The story of Pinocchio is a moral tale, but also has a more profound metaphysical element to it (which the original writers may or may not have been aware of). In the Disney version the Blue Fairy gives life to a wooden puppet that was created by a lonely carpenter named Geppetto, who made a wish that the puppet could be a real son. After a series of adventures Pinocchio learns self-sacrifice and the Blue Fairy makes him “human”.

In fact, Pinocchio was human the moment he had that principle of Life which was both rational and volitional. The movie showed us this when the first thing that Geppetto had Pinocchio do was to go to school. His “substance” was human, his “accidents” or “attributes” were those of a puppet. [x] What his choices and actions did was to make him either more human or less human. In the movie, Pinocchio goes to the Island of Pleasure and begins to transform into a donkey. The moral here is that denial or neglect of our true nature leads us to descend into a more materialistic existence, one more fitting to animals than humans, something that we can see plenty of evidence for in our Western society, especially among the young.

Pinocchio’s transformation at the end of the story, arising from his unselfish behaviour, was not a change in substance but a perfection of it. Unlike the Englishmen in St. Newman’s Letter, Pinocchio’s conscience did not lead him to self-will but rather to self-giving.

Ideas Have Consequences

It is obvious that our conscience alone is insufficient, as it needs to be formed and educated by solid moral teaching and example. Yet, at the same time, the Second Vatican Council declared that “Conscience is man’s most secret core, and his sanctuary. There he is alone with God whose voice echoes in his depths” (GS 16). From a philosophical perspective, the more we respond to a properly informed conscience, the more we conform to reality. The more we conform to reality, the more human we become. In the spiritual life, the Second Stage is often called the “Illuminative Stage” where, among other things, God’s grace illuminates and makes more sensitive our conscience.

When we examined Metaphysics we recognized that there is a logical (yet simultaneous) order in First Principles, beginning with Non-Contradiction and ending with the Moral Order. We also see in examining Human Nature, that we also have a logical (yet simultaneous) order in our being, starting with Reason that grasps the First Principles and ending with conscience; that desire to conform to the Moral Order. Our greatness is not that we can “know” reality but that we can willfully conform to that reality; not just to know truth but unite ourselves to Truth Incarnate, in cooperation with God’s Grace.

Pope Benedict, in response to a question on conscience, stated:

“In the Christian tradition, ‘conscience’, ‘con-scientia’, means ‘with knowledge’: that is, ourselves, our being is open and can listen to the voice of being itself, the voice of God. Thus, the voice of the great values is engraved in our being and the greatness of the human being is precisely that he is not closed in on himself, he is not reduced to the material, something quantifiable, but possesses an inner openness to the essentials and has the possibility of listening. In the depths of our being, not only can we listen to the needs of the moment, to material needs, but we can also hear the voice of the Creator himself and thus discern what is good and what is bad. Of course, this capacity for listening must be taught and encouraged.” [xi]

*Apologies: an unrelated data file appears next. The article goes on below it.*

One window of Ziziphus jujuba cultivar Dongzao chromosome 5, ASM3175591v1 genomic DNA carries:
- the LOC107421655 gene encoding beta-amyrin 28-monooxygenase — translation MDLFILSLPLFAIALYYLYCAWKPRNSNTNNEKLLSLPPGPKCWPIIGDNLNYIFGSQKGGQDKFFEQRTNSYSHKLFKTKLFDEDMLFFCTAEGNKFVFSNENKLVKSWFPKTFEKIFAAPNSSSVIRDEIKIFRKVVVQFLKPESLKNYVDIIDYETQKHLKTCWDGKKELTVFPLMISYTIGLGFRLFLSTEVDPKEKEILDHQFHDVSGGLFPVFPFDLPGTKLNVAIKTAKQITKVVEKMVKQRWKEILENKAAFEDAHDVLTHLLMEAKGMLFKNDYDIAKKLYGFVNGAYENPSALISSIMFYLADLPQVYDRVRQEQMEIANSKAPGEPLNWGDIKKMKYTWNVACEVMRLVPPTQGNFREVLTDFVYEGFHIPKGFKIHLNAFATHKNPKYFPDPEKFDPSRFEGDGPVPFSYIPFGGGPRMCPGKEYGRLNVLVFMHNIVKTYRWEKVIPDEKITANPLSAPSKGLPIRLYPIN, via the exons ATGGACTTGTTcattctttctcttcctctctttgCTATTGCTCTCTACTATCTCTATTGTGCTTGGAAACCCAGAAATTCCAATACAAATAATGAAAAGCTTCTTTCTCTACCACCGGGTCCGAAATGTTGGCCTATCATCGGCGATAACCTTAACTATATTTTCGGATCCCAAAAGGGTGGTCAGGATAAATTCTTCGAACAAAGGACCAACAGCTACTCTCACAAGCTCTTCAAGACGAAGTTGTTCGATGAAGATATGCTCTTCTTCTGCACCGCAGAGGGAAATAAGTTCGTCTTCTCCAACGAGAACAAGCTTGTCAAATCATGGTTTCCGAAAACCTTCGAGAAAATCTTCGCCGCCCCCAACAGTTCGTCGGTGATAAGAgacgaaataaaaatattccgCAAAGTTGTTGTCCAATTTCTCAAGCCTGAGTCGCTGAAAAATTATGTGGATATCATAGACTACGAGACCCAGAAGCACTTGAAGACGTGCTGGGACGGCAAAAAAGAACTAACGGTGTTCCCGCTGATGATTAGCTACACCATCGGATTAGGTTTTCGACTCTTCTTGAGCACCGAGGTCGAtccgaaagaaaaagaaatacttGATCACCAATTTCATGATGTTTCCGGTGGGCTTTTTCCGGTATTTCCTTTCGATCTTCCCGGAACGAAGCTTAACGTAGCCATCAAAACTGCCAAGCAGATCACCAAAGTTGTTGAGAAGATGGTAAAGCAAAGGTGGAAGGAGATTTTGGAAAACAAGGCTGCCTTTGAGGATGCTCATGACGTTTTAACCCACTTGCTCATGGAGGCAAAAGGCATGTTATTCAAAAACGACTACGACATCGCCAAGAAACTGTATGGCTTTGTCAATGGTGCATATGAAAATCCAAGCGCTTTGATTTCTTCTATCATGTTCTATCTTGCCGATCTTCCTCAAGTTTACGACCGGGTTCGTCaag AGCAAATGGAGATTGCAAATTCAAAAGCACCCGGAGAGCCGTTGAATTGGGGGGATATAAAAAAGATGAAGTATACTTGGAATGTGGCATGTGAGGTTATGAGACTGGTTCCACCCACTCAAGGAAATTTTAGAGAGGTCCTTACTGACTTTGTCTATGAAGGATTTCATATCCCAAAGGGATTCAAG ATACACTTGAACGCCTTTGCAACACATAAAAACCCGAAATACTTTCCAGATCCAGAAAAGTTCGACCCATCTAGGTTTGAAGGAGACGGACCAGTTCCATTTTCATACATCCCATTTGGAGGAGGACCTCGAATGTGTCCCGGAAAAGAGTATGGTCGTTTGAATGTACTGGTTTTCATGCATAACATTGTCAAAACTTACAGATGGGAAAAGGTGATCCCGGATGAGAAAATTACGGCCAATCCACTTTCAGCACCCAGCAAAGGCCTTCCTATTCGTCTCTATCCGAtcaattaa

An End and a Beginning

Those readers who have been following this series may have noticed that philosophy, while “simple” and “common sense” in content, is difficult in comprehension. It is also time consuming. In God’s mercy, He aids our reason with Revelation and Grace. All of Human Nature is contained in the first four chapters of Genesis. The Law is found in the Ten Commandments. Our politics should be the Beatitudes. Yet unfortunately, we live in an age that has reduced Christian Revelation to just another option; equal among many.

As a Catholic teacher, my approach to the subject of philosophy is that it is a tool by which young people can be evangelized; it is what St. Aquinas calls the “Gospel of Natural Reason.” Focusing on the areas of speculative reason as outlined in Metaphysics and Human Nature, it is impossible not to come into an awareness of the Divine. Only willful avoidance of the Truth, as seen in the course of philosophical thought in the last five centuries, has led us to the point where Reason itself is in eclipse.

Yet speculative philosophy can only take us so far. Since human beings are, at their core, an acting person, they must know by which principles they ought to act. This leads us to the area of philosophy known as Ethics or Morals. It also includes Politics. Here we leave speculative philosophy behind and engage in Practical Philosophy or Applied Philosophy.

While I will be addressing specific moral and political issues, I will do so in the context of laying out the logical consequences and principles that flow from what we’ve discovered through speculative philosophy. Among the topics of discussion with be: “The Good,” “Happiness,” “Natural Law,” “Virtue,” “Principle of Double Effect,” “Human Rights,” “Solidarity” and “Subsidiarity,” among others.




[iii] A good, yet brief, examination of conscience can be found at:[5] and the Catechism of the Catholic Church[6]


[v] ibid.


[vii] Of course, human history is rife with evil so our ability to know and do the good is limited. The doctrine of Original Sin explains why the intellect is darkened and the will is malicious. It also explains the need for the 10 Commandments to enlighten the Intellect and the necessity of Grace to give the Will the power to choose the good known by the intellect. Secular humanists, in contrast, place all their hope on “education” as if that was enough for men to change their behaviour.


[ix] Letter to the Duke of York, p.58 as quoted in: Newman Today, Volume 1, Ignatius Press, 1988, p.73



Editor’s Note: This is the fourteenth article in an ongoing series, Ideas Have Consequences[11] by Dennis Buonafede. It originally appeared on ICL in 2011. Check back next Wednesday for another article.